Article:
The council’s balanced budget: Hoping things get better

Downtown yesterday, the DMN reports that the council passed a city budget that finally balanced by laying off up to 900 city employees, reducing park maintenance and library hours and making less money available for pothole repairs, all without raising taxes (but raising some fees that we’ll all pay, which are not taxes according to downtown math).

Efforts to delay issuance of several hundred million in city bonds for a year in an effort to keep the same problem (not enough money to run the city) from happening again next year at budget time were felled by the same argument that derails most things Mayor Tom Leppert’s disagrees with downtown — doing so would be a step in the wrong direction, counterproductive to the city’s growth, anti-democratic and completey un-American.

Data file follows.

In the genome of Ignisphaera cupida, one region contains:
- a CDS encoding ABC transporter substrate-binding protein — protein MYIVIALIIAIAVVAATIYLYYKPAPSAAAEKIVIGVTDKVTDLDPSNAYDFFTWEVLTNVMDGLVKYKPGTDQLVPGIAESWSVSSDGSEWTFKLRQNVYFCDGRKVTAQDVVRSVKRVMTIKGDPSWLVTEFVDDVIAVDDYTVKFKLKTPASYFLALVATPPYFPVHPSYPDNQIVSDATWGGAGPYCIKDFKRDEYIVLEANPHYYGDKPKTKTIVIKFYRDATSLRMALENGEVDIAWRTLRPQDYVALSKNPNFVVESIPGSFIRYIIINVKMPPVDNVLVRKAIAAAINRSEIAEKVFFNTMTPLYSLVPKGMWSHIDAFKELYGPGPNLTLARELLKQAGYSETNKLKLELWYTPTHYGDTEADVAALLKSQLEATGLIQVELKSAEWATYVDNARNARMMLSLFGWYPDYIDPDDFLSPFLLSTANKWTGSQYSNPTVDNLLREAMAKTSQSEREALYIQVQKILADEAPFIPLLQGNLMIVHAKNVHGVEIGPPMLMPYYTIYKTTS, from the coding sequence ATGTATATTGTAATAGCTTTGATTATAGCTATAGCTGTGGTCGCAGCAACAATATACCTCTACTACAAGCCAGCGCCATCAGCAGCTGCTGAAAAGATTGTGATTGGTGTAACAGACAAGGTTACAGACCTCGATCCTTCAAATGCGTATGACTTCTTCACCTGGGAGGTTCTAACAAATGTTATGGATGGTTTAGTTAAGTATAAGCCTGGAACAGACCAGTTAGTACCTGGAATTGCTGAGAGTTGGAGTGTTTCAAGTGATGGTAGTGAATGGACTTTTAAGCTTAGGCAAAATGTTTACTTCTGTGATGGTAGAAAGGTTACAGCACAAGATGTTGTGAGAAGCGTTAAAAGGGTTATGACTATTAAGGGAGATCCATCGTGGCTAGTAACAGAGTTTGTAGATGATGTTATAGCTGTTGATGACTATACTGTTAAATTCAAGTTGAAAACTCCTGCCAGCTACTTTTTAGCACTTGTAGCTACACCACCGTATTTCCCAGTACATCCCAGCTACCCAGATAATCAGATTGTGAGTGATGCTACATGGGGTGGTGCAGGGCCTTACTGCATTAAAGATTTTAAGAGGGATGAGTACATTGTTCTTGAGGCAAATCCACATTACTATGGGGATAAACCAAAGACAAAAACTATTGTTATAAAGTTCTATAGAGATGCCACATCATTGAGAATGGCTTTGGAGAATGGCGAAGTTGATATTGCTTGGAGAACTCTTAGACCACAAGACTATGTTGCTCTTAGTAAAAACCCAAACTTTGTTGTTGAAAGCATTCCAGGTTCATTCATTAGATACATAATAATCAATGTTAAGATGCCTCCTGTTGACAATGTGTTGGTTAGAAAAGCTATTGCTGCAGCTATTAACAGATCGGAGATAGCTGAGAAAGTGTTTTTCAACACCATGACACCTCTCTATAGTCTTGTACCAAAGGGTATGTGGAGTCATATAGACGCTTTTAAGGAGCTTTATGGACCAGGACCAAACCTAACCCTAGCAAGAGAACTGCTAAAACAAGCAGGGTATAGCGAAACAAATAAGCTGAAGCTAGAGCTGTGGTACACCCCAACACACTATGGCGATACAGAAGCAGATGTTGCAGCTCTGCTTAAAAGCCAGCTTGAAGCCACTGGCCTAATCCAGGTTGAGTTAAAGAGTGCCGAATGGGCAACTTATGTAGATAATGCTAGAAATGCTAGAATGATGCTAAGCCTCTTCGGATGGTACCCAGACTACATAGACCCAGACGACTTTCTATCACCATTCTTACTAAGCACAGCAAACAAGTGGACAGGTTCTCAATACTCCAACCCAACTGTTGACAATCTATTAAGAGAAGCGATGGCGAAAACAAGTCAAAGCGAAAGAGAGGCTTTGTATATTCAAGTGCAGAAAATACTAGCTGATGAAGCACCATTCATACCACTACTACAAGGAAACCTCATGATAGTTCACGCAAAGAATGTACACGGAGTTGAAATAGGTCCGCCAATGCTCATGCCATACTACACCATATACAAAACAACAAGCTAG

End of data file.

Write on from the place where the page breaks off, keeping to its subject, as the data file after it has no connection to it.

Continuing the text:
I exaggerate slightly, but not much: Leppert successfully beat back an amendment to save $24 million in debt service by delaying the bond issuance, even though no one knows (and the city manager and mayor said as much) where the $24 million to pay the debt service will come from, but gosh darn it, we need to spend it anyway because theses things will work out. Just like they did with this year’s $190 million budget deficit, perhaps.

Four council members voted to increase taxes by a penny instead of cutting to balance the budget, but their effort was rejected. Here’s betting that next year, the council will be raising taxes because it’s a step in the right direction, productive for the city’s growth, democratic and completely all-American.



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